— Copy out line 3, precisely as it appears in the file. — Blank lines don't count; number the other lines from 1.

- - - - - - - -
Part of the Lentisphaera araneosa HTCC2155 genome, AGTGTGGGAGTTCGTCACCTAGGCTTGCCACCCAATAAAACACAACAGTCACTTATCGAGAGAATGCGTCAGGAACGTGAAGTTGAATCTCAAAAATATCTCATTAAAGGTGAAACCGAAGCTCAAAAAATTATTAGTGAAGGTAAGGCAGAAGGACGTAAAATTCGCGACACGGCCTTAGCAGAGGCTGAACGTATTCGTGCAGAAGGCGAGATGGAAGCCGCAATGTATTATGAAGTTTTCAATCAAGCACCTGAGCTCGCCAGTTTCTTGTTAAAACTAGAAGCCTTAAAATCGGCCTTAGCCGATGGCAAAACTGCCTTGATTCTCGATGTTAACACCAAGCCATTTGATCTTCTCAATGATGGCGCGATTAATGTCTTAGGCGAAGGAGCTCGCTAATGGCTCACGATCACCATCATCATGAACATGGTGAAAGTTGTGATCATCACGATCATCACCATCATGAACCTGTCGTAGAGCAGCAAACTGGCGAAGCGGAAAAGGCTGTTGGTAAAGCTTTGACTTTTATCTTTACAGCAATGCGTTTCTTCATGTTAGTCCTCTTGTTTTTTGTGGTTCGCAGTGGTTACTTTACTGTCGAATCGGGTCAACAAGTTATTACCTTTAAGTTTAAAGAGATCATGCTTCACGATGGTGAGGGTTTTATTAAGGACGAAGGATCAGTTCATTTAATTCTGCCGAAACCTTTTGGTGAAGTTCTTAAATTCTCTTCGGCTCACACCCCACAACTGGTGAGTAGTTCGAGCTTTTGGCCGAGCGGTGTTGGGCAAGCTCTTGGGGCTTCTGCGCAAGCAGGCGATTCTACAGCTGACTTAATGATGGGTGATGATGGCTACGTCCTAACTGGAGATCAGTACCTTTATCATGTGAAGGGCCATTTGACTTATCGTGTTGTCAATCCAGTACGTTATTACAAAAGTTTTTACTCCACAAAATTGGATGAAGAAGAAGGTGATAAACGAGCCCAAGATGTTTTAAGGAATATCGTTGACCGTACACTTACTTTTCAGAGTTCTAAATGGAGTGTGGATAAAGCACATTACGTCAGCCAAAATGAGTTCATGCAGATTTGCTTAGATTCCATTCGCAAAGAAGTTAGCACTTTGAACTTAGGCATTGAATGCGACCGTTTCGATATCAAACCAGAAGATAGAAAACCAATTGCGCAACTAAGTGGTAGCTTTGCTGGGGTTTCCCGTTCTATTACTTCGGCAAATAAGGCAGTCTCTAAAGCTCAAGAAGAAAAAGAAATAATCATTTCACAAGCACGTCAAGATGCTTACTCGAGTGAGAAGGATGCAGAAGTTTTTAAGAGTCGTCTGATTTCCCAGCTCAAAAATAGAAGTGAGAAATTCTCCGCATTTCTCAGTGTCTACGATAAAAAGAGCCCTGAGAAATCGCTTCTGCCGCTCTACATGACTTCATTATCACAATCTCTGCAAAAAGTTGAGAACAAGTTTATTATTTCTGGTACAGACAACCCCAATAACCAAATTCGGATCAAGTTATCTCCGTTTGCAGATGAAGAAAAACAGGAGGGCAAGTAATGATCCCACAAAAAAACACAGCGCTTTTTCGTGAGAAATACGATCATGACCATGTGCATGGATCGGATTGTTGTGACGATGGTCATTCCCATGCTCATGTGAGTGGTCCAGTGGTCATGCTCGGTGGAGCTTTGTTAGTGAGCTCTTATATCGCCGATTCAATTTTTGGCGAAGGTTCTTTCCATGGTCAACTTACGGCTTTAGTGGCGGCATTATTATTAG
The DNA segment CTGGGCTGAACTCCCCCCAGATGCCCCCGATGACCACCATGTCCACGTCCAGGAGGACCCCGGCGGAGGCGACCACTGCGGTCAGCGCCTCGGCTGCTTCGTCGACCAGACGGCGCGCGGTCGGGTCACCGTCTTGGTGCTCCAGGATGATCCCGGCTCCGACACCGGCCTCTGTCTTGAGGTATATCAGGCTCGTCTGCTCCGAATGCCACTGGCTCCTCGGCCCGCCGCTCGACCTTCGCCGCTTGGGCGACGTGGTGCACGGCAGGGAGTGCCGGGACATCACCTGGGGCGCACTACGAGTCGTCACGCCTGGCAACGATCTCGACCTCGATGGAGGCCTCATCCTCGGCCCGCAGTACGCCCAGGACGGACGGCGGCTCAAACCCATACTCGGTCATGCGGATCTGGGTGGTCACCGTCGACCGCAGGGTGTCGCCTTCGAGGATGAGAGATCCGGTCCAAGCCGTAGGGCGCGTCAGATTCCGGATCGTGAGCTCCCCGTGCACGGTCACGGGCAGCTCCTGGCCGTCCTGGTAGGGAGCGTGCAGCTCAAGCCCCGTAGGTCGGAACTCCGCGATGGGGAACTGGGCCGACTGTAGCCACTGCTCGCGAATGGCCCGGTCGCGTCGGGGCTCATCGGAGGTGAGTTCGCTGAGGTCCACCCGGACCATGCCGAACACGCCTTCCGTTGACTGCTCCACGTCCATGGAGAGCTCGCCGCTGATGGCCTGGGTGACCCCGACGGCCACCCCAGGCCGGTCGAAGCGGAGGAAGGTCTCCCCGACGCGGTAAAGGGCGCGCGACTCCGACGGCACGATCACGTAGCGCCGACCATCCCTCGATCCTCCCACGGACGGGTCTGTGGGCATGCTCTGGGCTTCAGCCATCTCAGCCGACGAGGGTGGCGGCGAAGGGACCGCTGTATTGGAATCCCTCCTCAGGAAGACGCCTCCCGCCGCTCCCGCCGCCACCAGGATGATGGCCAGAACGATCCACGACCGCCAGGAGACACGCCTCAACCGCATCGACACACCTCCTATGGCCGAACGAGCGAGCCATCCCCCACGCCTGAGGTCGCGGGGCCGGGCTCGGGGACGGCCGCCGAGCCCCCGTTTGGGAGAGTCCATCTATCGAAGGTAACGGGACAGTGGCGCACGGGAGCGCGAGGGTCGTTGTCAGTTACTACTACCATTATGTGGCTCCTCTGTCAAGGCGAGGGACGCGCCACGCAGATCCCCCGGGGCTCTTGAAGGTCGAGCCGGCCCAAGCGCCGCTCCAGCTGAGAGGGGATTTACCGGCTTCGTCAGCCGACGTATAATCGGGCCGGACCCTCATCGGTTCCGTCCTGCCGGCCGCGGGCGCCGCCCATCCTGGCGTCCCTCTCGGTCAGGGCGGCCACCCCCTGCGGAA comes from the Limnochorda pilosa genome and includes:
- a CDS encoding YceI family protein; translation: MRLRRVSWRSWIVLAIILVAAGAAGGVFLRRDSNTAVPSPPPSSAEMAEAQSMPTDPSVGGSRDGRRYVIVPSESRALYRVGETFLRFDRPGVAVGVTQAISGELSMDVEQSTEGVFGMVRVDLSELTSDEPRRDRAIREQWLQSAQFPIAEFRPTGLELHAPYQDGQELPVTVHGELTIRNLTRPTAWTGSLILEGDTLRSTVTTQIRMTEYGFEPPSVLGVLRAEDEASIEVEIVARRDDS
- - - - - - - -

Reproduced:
- a CDS encoding YceI family protein; translation: MRLRRVSWRSWIVLAIILVAAGAAGGVFLRRDSNTAVPSPPPSSAEMAEAQSMPTDPSVGGSRDGRRYVIVPSESRALYRVGETFLRFDRPGVAVGVTQAISGELSMDVEQSTEGVFGMVRVDLSELTSDEPRRDRAIREQWLQSAQFPIAEFRPTGLELHAPYQDGQELPVTVHGELTIRNLTRPTAWTGSLILEGDTLRSTVTTQIRMTEYGFEPPSVLGVLRAEDEASIEVEIVARRDDS